Forced Manufacturer-Led Recycling ‘Costlier and Less Successful’

by | Sep 13, 2012

States and cities that have implemented alternatives to extended producer responsibility policies achieve higher municipal solid waste recycling rates at a lower cost than mandatory EPR programs aimed at food, beverage and consumer product packaging, according to an industry study.

The Evaluation of Extended Producer Responsibility for Consumer Packaging study, conducted by consulting firm SAIC for the Grocery Manufacturers Association, found the municipal solid waste recycling rate in the US where there is no packaging EPR is 24 percent, higher than Canada and the European Union – two places where EPR is widely employed – which stand at 18 and 23 percent.

Legislated EPR shifts the cost of managing post-use products from local governments to the producers of those products. Some EPR policies require producers to physically manage their products at end-of-life as well.

The study also says EPR doesn’t always prompt changes in packaging design and selection. Despite a faster-growing GDP, packaging use in the US declined at a faster rate than in the EU, where EPR is common, the study said (see graphic).

SAIC examined whether mandatory EPR policies for packaging are the most effective method to meet the consumer packaged goods industry’s environmental goals in the United States. SAIC analyzed recycling rates, system costs, packaging changes and other data from various European and Canadian jurisdictions that have EPR policies for packaging. The firm also studied recycling and waste management data for areas of the US with high recycling rates, such as Ramsey County, Minn., a non EPR-area where the county and its cities have implemented model municipal recycling policies.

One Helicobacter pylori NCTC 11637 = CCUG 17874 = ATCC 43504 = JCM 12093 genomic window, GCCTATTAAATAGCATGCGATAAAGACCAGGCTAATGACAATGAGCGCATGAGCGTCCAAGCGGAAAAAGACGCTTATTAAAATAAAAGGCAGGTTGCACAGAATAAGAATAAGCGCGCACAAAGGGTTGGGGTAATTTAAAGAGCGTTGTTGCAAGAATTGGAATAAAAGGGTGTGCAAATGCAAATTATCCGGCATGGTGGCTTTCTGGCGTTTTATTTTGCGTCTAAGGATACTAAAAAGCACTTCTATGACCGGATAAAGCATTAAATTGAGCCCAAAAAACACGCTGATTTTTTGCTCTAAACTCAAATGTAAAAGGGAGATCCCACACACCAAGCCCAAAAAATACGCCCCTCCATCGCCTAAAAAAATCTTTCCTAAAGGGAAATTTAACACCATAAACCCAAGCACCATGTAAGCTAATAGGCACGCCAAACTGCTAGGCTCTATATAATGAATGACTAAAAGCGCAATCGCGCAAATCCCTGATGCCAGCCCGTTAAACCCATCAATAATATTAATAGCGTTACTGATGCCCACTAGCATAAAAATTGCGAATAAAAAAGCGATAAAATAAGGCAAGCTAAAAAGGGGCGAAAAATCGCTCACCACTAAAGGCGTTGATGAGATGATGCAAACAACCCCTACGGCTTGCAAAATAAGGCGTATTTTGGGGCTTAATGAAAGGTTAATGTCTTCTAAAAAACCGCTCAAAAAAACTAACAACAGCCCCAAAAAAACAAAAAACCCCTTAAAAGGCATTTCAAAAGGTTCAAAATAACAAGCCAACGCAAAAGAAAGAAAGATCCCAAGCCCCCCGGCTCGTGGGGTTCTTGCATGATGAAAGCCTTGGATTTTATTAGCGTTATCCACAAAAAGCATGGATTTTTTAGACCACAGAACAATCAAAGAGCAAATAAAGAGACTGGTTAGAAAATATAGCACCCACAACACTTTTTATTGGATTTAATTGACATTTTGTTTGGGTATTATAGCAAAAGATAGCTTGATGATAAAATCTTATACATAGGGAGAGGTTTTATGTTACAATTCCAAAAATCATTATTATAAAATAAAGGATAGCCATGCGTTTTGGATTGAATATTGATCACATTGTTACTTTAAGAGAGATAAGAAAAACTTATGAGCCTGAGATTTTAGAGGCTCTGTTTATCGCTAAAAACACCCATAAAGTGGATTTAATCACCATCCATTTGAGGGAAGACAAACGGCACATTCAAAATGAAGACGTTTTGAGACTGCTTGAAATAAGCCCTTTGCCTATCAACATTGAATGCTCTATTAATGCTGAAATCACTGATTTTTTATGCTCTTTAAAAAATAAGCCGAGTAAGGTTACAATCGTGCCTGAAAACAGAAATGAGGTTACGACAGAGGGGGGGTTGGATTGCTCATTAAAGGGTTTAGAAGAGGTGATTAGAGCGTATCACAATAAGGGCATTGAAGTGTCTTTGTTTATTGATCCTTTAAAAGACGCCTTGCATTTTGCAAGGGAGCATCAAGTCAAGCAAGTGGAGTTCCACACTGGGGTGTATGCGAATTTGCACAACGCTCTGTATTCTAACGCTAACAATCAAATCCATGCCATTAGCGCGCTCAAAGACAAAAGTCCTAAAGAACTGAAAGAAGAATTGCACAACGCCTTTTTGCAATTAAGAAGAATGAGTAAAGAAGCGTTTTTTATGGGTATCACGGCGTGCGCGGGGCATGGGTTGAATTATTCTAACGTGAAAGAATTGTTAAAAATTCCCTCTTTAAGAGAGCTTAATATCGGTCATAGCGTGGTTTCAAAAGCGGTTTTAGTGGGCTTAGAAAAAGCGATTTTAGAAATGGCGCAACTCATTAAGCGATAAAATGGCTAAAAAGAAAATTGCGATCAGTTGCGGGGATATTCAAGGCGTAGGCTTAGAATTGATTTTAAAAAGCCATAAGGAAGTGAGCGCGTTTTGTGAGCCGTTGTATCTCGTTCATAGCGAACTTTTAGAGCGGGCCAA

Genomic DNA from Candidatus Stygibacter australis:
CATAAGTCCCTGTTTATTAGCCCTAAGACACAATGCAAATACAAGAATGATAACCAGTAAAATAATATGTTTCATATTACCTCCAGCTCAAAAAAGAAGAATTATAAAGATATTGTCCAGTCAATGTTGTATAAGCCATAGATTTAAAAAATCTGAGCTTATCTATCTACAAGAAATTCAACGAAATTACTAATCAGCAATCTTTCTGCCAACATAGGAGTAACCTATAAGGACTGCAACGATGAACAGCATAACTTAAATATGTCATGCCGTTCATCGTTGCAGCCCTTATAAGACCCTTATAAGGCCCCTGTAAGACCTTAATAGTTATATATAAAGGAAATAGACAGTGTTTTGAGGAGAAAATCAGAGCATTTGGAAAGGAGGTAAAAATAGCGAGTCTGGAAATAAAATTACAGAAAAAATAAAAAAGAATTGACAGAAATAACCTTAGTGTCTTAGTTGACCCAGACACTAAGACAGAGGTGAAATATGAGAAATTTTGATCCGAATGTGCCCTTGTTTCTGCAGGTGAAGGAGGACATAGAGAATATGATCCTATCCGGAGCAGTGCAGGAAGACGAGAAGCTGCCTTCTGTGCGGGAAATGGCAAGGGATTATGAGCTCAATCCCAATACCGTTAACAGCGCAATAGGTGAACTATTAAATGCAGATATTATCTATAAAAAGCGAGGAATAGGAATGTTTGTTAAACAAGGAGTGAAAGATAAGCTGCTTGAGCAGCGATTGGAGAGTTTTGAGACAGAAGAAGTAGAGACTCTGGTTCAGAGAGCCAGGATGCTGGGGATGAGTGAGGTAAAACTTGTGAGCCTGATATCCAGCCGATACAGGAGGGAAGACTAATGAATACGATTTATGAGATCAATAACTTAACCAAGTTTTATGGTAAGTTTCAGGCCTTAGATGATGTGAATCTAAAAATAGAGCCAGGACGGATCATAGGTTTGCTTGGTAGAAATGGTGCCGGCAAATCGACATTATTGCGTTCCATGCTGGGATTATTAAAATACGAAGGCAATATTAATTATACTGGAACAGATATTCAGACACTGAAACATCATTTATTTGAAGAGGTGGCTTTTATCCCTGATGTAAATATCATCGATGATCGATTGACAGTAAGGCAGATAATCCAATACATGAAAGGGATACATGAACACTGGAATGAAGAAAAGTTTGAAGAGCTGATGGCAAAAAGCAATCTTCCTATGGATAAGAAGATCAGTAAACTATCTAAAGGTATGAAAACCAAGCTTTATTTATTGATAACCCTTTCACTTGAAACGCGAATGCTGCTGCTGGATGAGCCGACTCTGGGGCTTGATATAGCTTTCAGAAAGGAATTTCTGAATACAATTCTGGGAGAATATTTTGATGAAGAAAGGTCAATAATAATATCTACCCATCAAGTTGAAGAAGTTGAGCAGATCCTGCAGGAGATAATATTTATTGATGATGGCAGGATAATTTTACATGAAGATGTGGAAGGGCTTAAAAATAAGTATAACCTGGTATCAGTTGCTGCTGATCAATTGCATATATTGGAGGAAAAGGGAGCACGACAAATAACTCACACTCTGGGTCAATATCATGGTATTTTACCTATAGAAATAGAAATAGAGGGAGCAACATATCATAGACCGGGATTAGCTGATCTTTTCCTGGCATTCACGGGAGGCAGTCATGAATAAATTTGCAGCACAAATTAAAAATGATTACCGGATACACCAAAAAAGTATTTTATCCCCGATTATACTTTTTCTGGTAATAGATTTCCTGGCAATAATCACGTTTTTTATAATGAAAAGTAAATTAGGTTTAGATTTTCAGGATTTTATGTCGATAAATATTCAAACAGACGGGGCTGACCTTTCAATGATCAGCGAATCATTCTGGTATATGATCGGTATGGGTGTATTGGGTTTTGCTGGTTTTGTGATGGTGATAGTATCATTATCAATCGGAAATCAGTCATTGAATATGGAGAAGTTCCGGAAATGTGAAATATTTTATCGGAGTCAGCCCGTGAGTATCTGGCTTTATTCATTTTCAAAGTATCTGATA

The study says EPR doesn’t necessarily make waste and recycling systems more efficient or decrease costs, pointing to Ramsey County, which has a lower net cost per ton at $156 than EPR programs in Manitoba at $166 per ton and Ontario at $202. The study says EPR programs increase government and administrative costs.

A report released in July from non-profit As You Sow takes an opposite stance on the success of EPR policies. The study says an EPR policy in the US would increase recovery rates for all post-consumer packaging, encourage producers to re-design packaging to reduce materials, create the potential for a secondary materials market, provide stable revenue sources through producer fees and reduce greenhouse gases.

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